IEPGoals, Behavioral Objectives, and a Lesson Plan for O’ & MChildren with Low Vision
Childrenthat are visually impaired usually face several challenges that mighthinder their progress and development compared to other childrenwithout such problems. Thus, children with such disabilities havedifferent views and notions about the world around them. Since suchchildren have the right to receive the proper education similar totheir peers, special considerations have to be taken to ensure thatthey can receive the information taught and that they understand it.Understanding the child’s condition is, therefore, a crucial partof providing education to that child. This knowledge would help theeducational instructor be able to see the world through the child’seyes. Orientation and mobility are other aspects that define how thechild can maneuver themselves within their surroundings and whetherthey can recognize the position they are at any given point. Thispaper looks into the IEP goals, objectives and lesson plan for avisually impaired middle school child that is at the stage oftravelling while using the bus.
Bythe end of the year the child should be able to control her mobilityand orientation skills in the bus while using the walking cane andshe should understand the risks and threats that might arise in theoutside environment.
Thechild will be able to express her educational knowledge through theuse of braille and speaking. She can then use this ability to enhanceher communication with her peers by fully explaining her conditionand stating that the defect does not make her any different from theothers.
Thechild should be well tuned to her surroundings and the areas that shetravels through on her way to and from school. She should havefamiliarized herself with the characteristic sounds and familiarsmells along the route. This ability will help her handle the busjourney far more efficiently.
Thechild should be acquainted with the design and structure of the busand the noises common in buses. This ability will enable her find herorientation and help her in mobility when it comes to getting on thebus and alighting from it using her walking cane. The risk factorsthat might be found along the way should also be well known to her.
Theanticipatory set should be a narration of a complete experience of aperson that travelled in a bus for the first time. I will tell thechild to be keen with every experience described, and she should askquestions or interrupt the narrative whenever she does not understanda part of it. The use of a tape recorder at this point isrecommended.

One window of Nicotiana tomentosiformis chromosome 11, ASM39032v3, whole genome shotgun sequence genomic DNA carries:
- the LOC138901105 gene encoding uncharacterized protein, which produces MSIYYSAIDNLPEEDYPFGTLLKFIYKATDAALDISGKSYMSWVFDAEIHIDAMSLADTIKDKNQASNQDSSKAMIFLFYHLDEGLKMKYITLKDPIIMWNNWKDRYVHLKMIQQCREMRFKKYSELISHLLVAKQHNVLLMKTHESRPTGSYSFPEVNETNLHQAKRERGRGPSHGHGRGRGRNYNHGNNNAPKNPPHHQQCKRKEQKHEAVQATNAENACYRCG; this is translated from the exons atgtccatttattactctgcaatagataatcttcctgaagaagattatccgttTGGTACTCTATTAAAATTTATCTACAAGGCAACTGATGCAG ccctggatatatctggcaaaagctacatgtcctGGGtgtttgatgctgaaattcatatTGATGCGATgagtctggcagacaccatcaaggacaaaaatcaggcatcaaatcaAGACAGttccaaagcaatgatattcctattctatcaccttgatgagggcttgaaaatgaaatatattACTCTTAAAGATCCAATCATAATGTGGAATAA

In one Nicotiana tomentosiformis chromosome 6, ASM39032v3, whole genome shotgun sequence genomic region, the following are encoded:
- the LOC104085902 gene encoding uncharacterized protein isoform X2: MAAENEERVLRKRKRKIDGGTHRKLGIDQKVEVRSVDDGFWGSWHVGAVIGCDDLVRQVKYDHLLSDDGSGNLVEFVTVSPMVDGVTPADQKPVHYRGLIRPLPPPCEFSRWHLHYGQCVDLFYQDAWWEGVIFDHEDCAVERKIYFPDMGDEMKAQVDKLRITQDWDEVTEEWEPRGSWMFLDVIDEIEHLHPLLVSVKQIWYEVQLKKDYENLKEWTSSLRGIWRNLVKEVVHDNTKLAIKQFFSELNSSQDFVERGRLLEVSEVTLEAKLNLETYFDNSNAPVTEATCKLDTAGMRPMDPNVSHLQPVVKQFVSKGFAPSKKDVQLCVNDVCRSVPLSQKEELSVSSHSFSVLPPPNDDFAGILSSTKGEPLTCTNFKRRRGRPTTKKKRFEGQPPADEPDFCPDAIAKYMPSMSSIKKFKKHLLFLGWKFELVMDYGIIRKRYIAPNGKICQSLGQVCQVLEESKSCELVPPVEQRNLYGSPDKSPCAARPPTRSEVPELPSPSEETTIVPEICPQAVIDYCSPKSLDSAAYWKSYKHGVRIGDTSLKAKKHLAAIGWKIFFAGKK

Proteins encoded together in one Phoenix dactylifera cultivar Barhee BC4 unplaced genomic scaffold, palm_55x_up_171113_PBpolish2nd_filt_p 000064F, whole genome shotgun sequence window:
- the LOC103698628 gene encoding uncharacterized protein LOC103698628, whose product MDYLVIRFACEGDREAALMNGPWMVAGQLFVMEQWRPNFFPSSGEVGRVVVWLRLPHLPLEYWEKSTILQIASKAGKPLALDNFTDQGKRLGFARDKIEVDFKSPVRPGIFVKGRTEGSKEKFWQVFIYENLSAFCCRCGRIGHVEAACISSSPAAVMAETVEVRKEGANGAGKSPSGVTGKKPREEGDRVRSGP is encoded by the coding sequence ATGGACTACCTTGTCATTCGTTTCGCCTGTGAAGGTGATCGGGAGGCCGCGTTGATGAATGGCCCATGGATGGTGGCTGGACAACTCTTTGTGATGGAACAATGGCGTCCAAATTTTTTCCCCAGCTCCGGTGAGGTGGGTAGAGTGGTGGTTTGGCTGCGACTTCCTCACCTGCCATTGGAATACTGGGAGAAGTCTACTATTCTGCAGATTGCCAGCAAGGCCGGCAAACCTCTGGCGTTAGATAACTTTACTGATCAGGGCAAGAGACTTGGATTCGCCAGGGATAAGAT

Theaim of this lesson is to avail the child with as much information aspossible concerning bus travel. Every aspect of it from the noises,the smells and even the texture of the metal surfaces and seat covershas to be explained to the child.
Thebest environment for providing this lesson will have to be outsideclose to a highway but at a safe enough distance. The noises from theroad will help the child assimilate what it would feel like being onan actual bus. A prop such as a structure that has a few metallicstairs can be used to simulate the bus. Other equipment could be ablow horn that will be used to imitate the bus horn or honking thatmight occur from other vehicles.
Theinput of information will involve a detailed guide on every stepinvolved from getting on the bus, a location of the seat to the finalalighting from the bus. The first few attempts will have to require apersonal guide to assist the student. I will also assist her as shetries to use her cane so that she can discern the design andstructure of the bus. I will describe any obstruction that thewalking cane might strike so that she gets the idea of how the insideof the bus is like. Any noises that will be made will first have tobe told to the girl prior. I will also tell her to be keen on whatthe driver says so that when the driver calls her stop, she shouldknow that she has to alight as soon as the bus stops. After severalrepetitions, whereby I will be explaining every stage of the journey,the child can now attempt to get on the “bus” on her own.
Tocheck whether the child has fully grasped the lesson, I will now testher skills on an actual bus. The bus will be a school bus and for thefirst few stages, it will be stationary. I will guide her up thesteps and take her to her seat. At this time I will assist her on howto use the cane properly while describing the layout of every step inthe bus. The girl’s seat should be immediately behind the driver sothat she can hear him or her when they speak. However, I will guideher through the base while giving her the description of how the buslooks like. She can test the bus orientation using her walking stickand any obstacle that it hits I will explain it to her. After thisactivity, I will observe her as she attempts to find her way in thebus without any assistance except for her walking cane. When shefollows every instruction that I gave her, I would know that sheunderstood the lesson. The bus can then be driven for a shortdistance to give her the feel of its movement and when it stops.
Iwill make sure that at least three times in a week she should be ableto state all the safety precautions to be taken when travelling toensure that she fully grasps the lesson and also I will ensure thatshe can properly maneuver her way in the bus using her cane.
Atthe time of the experience, the student should be able to get ontoand alight from the bus without need of much assistance save for herwalking cane. This ability can be assessed through observation.